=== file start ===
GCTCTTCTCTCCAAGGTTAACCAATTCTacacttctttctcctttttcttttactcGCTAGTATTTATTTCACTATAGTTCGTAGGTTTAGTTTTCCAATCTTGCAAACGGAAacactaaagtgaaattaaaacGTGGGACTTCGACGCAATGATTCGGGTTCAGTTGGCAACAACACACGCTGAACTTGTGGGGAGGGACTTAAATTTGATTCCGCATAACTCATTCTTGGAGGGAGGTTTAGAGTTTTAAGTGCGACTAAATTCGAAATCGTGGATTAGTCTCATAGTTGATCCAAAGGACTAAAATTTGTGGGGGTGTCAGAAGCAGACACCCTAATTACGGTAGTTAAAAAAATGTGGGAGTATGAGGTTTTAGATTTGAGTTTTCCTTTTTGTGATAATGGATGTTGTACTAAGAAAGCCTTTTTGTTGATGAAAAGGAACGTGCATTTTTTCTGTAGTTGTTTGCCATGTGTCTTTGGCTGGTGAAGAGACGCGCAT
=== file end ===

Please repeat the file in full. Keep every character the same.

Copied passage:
GCTCTTCTCTCCAAGGTTAACCAATTCTacacttctttctcctttttcttttactcGCTAGTATTTATTTCACTATAGTTCGTAGGTTTAGTTTTCCAATCTTGCAAACGGAAacactaaagtgaaattaaaacGTGGGACTTCGACGCAATGATTCGGGTTCAGTTGGCAACAACACACGCTGAACTTGTGGGGAGGGACTTAAATTTGATTCCGCATAACTCATTCTTGGAGGGAGGTTTAGAGTTTTAAGTGCGACTAAATTCGAAATCGTGGATTAGTCTCATAGTTGATCCAAAGGACTAAAATTTGTGGGGGTGTCAGAAGCAGACACCCTAATTACGGTAGTTAAAAAAATGTGGGAGTATGAGGTTTTAGATTTGAGTTTTCCTTTTTGTGATAATGGATGTTGTACTAAGAAAGCCTTTTTGTTGATGAAAAGGAACGTGCATTTTTTCTGTAGTTGTTTGCCATGTGTCTTTGGCTGGTGAAGAGACGCGCAT